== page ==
COMPENDIUM OF PROMISING PRACTICES TO REDUCE VIOLENCE AND INCREASE SAFETY OF ABORIGINAL WOMEN IN CANADA – COMPENDIUM ANNEX: DETAILED PRACTICE DESCRIPTIONS
INTERACTIONS WITHIN COMMUNITIES
Healthy Relationships: Children and Youth
- Program name:
Violence Is Preventable (VIP) Program
BC Society of Transition Houses
Vancouver, British Columbia
- Target Group:
Children (ages 3 – 18)
- Contact Name:
Rhiannon Wong, Children and Youth Services Coordinator
The program began in 2004. This program is province wide with approximately 200 different Aboriginal Communities in BC participating. The program participation changes each year due to changes in available funding and human resources.
- Goals & Objectives:
To break the silence on domestic violence by making it safe for children and youth to speak up in schools about domestic violence and the issues that impact upon their lives; to increase awareness among teachers, school staff, parents and students about violence in relationships and its effects on children witnessing it; and to facilitate partnerships between schools and communities in order to respond to the emotional, social, academic and psychological needs of children exposed to domestic violence.
- Traditional/Indigenous ways:
Programs are encouraged to consult with local Aboriginal communities in order to ensure their program is culturally appropriate and adapt the VIP program to fit the community they are working in.
- Components of program:
The program offers: awareness presentations to educate the educators, parents and other adults about the risks to children caused by exposure to domestic violence; violence prevention presentations that are designed for classrooms to enable children to learn about domestic violence, unhealthy vs. healthy relationships, and to develop communication skills and self-esteem; and group interventions that consist of multi-week psycho-educational group meetings that offer the support needed to cope with the impact that domestic violence has had on the lives of participants.
- Services/How they work:
Services are provided on site at the facility.
CKNW's Orphans' Fund; British Columbia Ministry of Public Safety and Solicitor General.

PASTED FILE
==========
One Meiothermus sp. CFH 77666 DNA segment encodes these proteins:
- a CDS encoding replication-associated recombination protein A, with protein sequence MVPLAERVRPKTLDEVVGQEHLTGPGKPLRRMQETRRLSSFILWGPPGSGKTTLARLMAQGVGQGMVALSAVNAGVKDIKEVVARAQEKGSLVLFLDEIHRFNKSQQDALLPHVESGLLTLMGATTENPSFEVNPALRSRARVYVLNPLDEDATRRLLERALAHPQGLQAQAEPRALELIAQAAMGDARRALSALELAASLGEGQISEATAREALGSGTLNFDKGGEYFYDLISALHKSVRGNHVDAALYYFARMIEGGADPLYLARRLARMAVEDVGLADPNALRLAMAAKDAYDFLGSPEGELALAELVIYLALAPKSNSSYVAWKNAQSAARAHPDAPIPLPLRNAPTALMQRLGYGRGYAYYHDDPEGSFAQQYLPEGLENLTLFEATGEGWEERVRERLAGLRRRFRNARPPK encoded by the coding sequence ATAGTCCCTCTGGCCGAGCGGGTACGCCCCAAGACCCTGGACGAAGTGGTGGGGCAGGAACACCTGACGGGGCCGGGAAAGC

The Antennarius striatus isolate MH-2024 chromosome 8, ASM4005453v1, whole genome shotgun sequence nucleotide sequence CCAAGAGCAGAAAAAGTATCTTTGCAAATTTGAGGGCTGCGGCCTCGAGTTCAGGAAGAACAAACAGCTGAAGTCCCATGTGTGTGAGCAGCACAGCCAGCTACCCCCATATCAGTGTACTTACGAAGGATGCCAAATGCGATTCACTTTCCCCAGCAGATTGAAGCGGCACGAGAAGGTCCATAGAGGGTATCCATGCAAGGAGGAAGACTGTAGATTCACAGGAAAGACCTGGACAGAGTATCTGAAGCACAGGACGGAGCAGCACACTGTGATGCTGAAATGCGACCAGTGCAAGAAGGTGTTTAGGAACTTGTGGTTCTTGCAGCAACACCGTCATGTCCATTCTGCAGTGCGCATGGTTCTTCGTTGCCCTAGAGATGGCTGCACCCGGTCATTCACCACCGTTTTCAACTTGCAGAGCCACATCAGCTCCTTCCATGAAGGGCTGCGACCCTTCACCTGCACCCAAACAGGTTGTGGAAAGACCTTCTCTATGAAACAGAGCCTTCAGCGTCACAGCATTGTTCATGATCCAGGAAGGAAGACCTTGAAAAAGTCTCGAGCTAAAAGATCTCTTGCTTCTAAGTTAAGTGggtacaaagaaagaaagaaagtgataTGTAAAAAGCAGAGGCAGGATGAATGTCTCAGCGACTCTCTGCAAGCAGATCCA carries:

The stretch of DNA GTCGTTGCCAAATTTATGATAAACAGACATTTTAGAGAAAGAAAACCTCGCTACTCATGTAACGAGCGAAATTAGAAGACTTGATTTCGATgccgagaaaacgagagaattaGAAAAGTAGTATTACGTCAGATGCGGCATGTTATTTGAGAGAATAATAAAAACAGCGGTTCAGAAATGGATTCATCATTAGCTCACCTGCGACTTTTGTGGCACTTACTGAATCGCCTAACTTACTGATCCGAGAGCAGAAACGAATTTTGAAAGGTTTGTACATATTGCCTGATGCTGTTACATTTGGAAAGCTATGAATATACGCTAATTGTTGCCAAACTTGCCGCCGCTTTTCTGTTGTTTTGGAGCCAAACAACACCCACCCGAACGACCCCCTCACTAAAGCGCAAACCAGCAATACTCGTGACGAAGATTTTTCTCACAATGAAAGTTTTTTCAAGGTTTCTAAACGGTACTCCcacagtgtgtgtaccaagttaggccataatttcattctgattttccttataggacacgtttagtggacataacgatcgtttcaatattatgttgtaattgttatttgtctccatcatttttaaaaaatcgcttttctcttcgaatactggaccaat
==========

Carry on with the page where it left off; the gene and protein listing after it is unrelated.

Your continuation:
Relationships and Stakeholders
- Involvement of Target Groups:
Parents are informed and asked to consent to their children's participation in the program.
See below link for list.
- Other relationships:
Details of Program Evaluation
An evaluation has been completed.
- Highlights of Evaluation Findings:
The vast majority of educators (92%) felt that partnerships such as the one between VIP and school districts are "quite important" or "very important"; youth reported high levels of learning regarding the signs of violence and abuse, the understanding that everyone deserves to feel safe and the availability of resources for victims; and through participation in group interventions, children indicated positive growth throughout the group in the areas of: getting along with other children, listening skills, solving problems without the use of physical aggression, and adult support.
- Measures of Success:
Success is measured by: agency support or willingness to deliver the VIP program; continued request for VIP prevention and interventions by schools; the level of support for the program given by the school administration and staff, and parents; and the continued attendance of clients to the program.
The development of partnerships with schools and their continued interest and participation in the program has been a huge success.
Obtaining funding. Overcoming the reluctance of some schools to adopt a program on such a sensitive subject matter has presented challenges.
Things to Know to Replicate
- Replication Advice:
The program is considered replicable. People would need to know that the start up time is important to keep in mind when trying to receive support from schools. Training is needed; specifically knowledge concerning children and youth exposed to violence against women.
Adequate funding, support and training are necessary to ensure the program's success.
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